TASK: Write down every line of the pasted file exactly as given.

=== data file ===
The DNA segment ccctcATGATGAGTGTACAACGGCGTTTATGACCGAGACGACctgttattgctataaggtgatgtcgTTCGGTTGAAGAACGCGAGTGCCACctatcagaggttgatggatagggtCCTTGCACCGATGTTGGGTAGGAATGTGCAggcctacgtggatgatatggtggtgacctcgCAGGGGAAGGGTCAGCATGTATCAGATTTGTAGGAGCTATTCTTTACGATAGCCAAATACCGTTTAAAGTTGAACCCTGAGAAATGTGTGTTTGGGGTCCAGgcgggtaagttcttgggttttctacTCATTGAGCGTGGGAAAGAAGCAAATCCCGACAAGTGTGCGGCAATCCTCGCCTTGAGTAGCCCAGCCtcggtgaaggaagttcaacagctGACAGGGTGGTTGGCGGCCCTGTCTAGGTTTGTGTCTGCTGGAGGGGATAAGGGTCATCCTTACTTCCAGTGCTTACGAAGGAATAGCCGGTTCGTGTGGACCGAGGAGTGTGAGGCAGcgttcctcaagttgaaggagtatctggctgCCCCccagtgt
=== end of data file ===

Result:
The DNA segment ccctcATGATGAGTGTACAACGGCGTTTATGACCGAGACGACctgttattgctataaggtgatgtcgTTCGGTTGAAGAACGCGAGTGCCACctatcagaggttgatggatagggtCCTTGCACCGATGTTGGGTAGGAATGTGCAggcctacgtggatgatatggtggtgacctcgCAGGGGAAGGGTCAGCATGTATCAGATTTGTAGGAGCTATTCTTTACGATAGCCAAATACCGTTTAAAGTTGAACCCTGAGAAATGTGTGTTTGGGGTCCAGgcgggtaagttcttgggttttctacTCATTGAGCGTGGGAAAGAAGCAAATCCCGACAAGTGTGCGGCAATCCTCGCCTTGAGTAGCCCAGCCtcggtgaaggaagttcaacagctGACAGGGTGGTTGGCGGCCCTGTCTAGGTTTGTGTCTGCTGGAGGGGATAAGGGTCATCCTTACTTCCAGTGCTTACGAAGGAATAGCCGGTTCGTGTGGACCGAGGAGTGTGAGGCAGcgttcctcaagttgaaggagtatctggctgCCCCccagtgt